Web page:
Brooklyn-based Performing Arts Center Wins Multiple Design Awards

Brooklyn-based Performing Arts Center Wins Multiple Design Awards, hopes to inspire inner-city youth
Photo credit: Amy Barkow
Brooklyn, United States

Located in Brooklyn, this Oprah sponsored arts centre, was built for the local community in an effort to inspire inner-city youth. Designed by Jordan Parnass Digital Architecture (JPDA) the new Dwana Smallwood Performing Arts Center (DSPAC) in Brooklyn’s Bedford-Stuyvesant neighborhood received significant support from Oprah Winfrey. The philanthropic gesture then allowed dancer Dwana Smallwood to realize her vision of giving back to the community she grew up in.

From the press release, “The project has garnered top interior design honors from AIA New York as well as the Brooklyn Chamber of Commerce’s Building Brooklyn Award for outstanding contribution to Brooklyn’s streetscape and economy.

Located in a former industrial building, JPDA developed a series of dramatic architectural interventions that transform the exterior and create bright, airy and playful dance studios, offices, a library, and dressing rooms for the bustling families that arrive each day.

Formerly Principal Dancer with Alvin Ailey American Dance Theater, Dwana Smallwood later served as Director at the Oprah Winfrey Leadership Academy in South Africa. After deciding to return to her home neighborhood to teach dance, the project benefited from Oprah’s direct support to spur the growth of the organization in developing a school and resource center for the community.

“My intention was to use my professional dancing experiences to come back to where I grew up and not only teach dance, but the confidence, love, creativity, and self-esteem that comes with learning dance,” recounts Dwana. DSPAC combines flexible dance studios, performance spaces and administrative functions and serves as a significant cultural resource for the community.

The organization aims to use the arts, primarily dance, as a means to empower youth within New York’s inner city communities. They endeavor to mold elite dancers and artists who will be able to develop, grow and compete on the world’s stage. Early in the design process JPDA developed a series of figure studies using photography and dance notation to inspire a direct abstraction of movement and the flow of architectural space.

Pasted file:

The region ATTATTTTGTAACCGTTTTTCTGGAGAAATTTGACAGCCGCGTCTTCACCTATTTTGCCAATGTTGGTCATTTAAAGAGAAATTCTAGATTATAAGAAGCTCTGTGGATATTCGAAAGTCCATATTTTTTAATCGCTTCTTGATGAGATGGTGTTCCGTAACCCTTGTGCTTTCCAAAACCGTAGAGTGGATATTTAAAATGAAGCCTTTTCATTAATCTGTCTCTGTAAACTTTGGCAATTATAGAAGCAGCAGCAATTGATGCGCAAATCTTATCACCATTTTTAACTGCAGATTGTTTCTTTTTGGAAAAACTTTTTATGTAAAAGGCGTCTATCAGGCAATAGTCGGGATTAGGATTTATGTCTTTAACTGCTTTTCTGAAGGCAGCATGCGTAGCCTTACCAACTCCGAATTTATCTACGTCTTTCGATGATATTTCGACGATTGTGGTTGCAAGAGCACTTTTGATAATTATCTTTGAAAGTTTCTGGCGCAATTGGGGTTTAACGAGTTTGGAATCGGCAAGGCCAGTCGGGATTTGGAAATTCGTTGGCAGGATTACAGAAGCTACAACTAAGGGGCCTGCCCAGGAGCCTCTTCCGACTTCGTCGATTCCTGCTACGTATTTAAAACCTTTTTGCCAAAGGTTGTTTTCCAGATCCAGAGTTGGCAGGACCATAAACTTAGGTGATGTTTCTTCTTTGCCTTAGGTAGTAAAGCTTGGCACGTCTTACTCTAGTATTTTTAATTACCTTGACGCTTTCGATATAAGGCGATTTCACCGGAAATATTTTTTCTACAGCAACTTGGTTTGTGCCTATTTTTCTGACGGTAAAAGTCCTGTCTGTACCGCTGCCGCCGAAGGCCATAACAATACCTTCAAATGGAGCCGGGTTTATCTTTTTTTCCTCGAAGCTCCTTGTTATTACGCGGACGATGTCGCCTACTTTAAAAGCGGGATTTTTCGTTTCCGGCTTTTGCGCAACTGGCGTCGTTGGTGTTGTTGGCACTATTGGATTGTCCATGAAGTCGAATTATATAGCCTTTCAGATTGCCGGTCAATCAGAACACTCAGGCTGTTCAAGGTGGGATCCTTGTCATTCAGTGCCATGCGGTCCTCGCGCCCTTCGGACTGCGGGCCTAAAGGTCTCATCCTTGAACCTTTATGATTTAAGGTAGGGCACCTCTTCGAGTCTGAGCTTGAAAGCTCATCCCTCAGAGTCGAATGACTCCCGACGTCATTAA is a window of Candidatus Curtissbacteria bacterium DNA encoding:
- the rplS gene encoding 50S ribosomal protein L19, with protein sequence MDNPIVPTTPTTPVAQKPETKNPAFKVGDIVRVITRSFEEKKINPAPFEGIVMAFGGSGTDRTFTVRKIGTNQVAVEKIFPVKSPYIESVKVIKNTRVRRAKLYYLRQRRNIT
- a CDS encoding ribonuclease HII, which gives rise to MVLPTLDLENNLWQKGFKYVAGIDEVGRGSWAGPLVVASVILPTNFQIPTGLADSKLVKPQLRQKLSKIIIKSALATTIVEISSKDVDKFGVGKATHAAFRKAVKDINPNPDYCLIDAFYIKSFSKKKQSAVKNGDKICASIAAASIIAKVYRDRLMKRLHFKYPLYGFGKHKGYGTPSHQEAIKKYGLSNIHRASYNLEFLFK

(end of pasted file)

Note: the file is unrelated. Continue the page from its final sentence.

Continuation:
The entrance is announced by a suspended canopy, via glass doors flanked by 3-d sculpted concrete panels and a marquee that establish the abstract vocabulary of undulating energy and movement. Cast ripple and spiral panels hint at the energy and dynamic spirit of the public programs.

The stairwell and second floor reception are clad in dimensional CNC-milled lacquered panels that conceal storage, signage and lighting. The circular ripple motif carries through to a colorful and warm library that provides comfortable seating and a social gathering space.
The area creates an oasis of calm for reading and stretching, as well as social space for connecting with friends and neighbors.

Open, bright studios with sprung floors and glowing skylights are the focus for dancers. The two studios are flexibly divided and can open up to one large dance stage with blackout curtains at performance time.

The center is a springboard for creating community identity and encouraging creative activity within an underserved population.”
check out this and more of JPDA’s works here

File under: Institutional Architecture, Culture, Health + Wellness, Institutional Interior Design, Lifestyle, Office

Angus Mackenzie

Canadian born automotive & architectural photographer. elemente magazine was born in 2006 as a Canadian national design publication . It remains as an online entity.

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